MUMBAI (Reuters) - A sharp drop in cotton prices overseas and a weak monsoon have raised India’s imports in recent weeks, which could lift shipments more than 25 percent above the official forecast for this season ending September and help support cotton futures.
Cotton sowing in India, the world’s second-largest producer and exporter of the fibre, has been delayed this year due to erratic monsoon rains, raising concerns about production.
Mills in the coastal textile hubs of southern India buy cotton from Africa due to lower freight costs and are bringing in shiploads now as benchmark prices fell to a five-year low on Aug. 1 because of the prospect of ample global supply.
Worldwide inventories could swell to a record of nearly 106 million 480-lb bales by the end of the U.S. crop year ending July 2015, helped by a surge in output in the United States, according to the U.S. Department of Agriculture.
This is also depressing spot prices in some countries, with rates in Tanzania as much as 10 percent lower than the 86 cent per pound quoted in India.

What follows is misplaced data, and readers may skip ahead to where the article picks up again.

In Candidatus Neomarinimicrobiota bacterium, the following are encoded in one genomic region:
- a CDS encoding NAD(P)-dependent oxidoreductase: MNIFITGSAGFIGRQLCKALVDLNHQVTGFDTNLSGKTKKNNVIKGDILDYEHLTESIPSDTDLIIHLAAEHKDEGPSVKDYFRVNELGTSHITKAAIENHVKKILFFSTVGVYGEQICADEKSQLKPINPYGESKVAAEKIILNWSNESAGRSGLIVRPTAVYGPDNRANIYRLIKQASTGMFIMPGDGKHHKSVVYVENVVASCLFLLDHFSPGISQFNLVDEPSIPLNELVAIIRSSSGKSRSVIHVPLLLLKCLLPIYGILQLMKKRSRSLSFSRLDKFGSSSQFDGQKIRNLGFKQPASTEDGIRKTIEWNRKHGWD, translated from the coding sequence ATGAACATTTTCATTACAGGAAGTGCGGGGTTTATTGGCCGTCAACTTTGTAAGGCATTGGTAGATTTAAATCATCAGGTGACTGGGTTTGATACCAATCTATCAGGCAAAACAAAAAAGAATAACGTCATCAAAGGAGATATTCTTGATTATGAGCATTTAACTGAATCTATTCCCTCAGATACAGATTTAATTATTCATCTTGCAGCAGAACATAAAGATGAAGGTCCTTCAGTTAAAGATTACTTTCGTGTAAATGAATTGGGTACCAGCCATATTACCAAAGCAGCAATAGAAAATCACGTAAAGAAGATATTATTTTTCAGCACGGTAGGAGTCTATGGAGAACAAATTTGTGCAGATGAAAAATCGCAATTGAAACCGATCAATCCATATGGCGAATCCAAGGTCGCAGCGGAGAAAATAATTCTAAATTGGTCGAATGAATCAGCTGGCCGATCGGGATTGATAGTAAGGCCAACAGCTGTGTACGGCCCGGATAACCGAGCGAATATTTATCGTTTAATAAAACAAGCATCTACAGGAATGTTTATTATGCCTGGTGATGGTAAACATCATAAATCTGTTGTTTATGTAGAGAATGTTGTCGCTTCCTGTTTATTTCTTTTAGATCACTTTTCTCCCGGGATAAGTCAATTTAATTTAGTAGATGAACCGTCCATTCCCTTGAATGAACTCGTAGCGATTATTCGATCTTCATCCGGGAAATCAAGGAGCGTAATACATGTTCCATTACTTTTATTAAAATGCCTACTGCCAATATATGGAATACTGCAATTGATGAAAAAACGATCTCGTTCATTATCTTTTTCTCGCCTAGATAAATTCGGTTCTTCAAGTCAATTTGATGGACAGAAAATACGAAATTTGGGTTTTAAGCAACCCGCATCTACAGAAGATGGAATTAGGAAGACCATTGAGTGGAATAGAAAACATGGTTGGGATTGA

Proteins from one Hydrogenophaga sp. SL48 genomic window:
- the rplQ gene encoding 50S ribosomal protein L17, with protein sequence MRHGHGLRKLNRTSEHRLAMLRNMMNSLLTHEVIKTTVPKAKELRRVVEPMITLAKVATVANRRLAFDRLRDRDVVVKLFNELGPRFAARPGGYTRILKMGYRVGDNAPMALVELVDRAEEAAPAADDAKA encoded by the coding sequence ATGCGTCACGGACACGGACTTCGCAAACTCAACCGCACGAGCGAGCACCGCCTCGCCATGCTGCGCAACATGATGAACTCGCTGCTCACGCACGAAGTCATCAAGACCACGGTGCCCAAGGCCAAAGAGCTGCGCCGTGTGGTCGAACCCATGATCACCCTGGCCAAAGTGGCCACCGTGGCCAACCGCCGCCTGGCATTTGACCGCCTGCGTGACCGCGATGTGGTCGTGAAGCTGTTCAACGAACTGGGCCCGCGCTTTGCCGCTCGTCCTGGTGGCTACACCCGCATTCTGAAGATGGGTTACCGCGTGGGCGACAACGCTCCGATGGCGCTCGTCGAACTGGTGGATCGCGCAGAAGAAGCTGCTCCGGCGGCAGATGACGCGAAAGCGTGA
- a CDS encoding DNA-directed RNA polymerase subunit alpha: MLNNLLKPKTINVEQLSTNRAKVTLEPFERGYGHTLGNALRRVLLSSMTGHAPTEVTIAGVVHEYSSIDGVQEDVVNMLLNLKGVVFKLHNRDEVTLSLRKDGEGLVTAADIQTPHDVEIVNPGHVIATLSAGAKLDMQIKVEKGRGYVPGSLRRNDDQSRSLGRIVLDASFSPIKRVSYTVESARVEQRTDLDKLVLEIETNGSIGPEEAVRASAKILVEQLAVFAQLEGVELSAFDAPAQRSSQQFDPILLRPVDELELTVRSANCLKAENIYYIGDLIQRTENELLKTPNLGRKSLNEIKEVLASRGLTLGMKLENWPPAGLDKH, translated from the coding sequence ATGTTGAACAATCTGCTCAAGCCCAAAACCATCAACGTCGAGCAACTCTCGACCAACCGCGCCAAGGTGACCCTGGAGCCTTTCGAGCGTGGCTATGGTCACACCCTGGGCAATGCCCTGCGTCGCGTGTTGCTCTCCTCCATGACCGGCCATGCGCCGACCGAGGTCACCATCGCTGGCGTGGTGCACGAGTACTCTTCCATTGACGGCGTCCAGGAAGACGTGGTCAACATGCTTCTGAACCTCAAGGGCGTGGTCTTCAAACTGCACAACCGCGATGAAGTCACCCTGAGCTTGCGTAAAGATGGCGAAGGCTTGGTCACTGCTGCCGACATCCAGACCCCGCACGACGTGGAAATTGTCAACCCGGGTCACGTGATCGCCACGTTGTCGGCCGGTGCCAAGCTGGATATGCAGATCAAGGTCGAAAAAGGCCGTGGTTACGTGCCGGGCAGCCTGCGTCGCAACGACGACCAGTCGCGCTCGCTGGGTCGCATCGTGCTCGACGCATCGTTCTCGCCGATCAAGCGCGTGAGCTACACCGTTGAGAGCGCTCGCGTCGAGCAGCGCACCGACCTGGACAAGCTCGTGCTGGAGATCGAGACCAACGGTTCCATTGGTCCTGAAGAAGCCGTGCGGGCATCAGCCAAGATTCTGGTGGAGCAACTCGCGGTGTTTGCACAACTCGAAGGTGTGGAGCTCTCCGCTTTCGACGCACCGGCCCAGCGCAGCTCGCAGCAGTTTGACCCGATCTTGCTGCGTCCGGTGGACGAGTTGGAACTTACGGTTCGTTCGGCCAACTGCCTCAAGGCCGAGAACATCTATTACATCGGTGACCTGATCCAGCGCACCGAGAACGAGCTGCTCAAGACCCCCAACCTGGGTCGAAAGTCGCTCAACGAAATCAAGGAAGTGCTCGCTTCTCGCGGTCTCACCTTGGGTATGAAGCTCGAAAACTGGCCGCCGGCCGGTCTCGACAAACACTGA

“Imports of cotton mainly from West Africa have increased because their prices are much cheaper than India’s and the quality is also good,” said M.B. Lal, managing director of Shail Exports and former chairman of the Cotton Corp of India.
The pick-up in shipments could take India’s total imports for the season ending Sept. 30 to more than 1 million bales, traders said, above the forecast of 800,000 bales from the state-run Cotton Advisory Board on July 2.
However, imports will still be below last season’s 1.4 million as China is buying less yarn that uses cotton. India’s cotton output in 2013/14 is estimated to be 39 million bales.
“Imports in this season are going to be more than 1 million bales. West Africa and Tanzania are the most preferred destinations because availability is sufficient and quality is good,” said S. Dinakaran, joint managing director at Sambandam Spinning Mills in the southern state of Tamil Nadu.
A delay in the arrival of the new crop next season due to delayed sowing could also force Indian buyers to sign extended import contracts.
“Imports may rise (further) if new season supplies get delayed or prices increase in the absence of supply,” said Arun Kumar Dalal, a trader in the main cotton growing state of Gujarat.
More than half of India’s farmland relies on rainfall, with a heavy dependence on the June-September monsoon season.
This year’s monsoon had one of its slowest starts in a century but a late revival shrank the shortfall in rain to about 10 percent below average in July, a sharp improvement from the 43 percent deficit in the first month of the season.
Editing by Alan Raybould